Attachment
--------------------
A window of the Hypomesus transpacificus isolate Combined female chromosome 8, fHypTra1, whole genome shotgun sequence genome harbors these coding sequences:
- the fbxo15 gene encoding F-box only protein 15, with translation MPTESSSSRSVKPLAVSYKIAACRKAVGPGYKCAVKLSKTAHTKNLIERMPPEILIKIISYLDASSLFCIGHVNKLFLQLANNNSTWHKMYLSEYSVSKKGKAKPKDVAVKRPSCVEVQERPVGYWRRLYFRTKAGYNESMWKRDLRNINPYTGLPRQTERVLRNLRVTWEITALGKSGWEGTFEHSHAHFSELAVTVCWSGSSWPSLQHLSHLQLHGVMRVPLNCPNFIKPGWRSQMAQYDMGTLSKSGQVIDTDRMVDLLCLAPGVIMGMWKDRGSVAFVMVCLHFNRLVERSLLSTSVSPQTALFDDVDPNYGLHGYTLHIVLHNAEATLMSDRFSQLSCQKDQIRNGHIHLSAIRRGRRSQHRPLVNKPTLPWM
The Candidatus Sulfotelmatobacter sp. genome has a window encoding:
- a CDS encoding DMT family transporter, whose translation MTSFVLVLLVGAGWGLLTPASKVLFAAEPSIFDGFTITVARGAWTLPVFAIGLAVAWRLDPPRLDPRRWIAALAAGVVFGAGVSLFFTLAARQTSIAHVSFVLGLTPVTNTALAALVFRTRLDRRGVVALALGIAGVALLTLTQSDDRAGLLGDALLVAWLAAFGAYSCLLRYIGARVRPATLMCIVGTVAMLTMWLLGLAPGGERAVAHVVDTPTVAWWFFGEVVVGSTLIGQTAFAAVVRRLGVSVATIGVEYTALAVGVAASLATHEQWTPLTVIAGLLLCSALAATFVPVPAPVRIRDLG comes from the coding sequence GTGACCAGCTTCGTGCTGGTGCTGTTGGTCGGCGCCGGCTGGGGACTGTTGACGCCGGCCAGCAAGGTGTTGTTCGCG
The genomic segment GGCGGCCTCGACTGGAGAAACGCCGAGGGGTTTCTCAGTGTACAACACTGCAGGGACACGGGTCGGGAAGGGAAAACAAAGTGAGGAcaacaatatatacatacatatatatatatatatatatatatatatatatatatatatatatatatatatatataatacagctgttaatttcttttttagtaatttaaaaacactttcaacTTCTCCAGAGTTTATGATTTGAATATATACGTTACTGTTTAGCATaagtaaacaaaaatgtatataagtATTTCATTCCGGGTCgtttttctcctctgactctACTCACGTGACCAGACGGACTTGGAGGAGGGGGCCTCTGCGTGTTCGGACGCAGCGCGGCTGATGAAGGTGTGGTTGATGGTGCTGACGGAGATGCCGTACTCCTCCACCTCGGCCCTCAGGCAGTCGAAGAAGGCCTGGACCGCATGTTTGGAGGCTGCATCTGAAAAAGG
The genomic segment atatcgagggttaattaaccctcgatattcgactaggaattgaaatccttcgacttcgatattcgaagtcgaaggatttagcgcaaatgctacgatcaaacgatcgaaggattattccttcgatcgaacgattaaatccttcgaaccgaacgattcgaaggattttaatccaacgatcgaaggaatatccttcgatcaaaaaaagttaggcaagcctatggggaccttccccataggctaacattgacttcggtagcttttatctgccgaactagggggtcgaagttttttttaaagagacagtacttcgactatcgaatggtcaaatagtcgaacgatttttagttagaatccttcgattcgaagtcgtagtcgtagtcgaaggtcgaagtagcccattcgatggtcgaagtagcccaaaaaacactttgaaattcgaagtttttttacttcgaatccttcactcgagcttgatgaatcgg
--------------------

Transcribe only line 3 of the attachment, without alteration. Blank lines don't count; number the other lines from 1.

The Candidatus Sulfotelmatobacter sp. genome has a window encoding: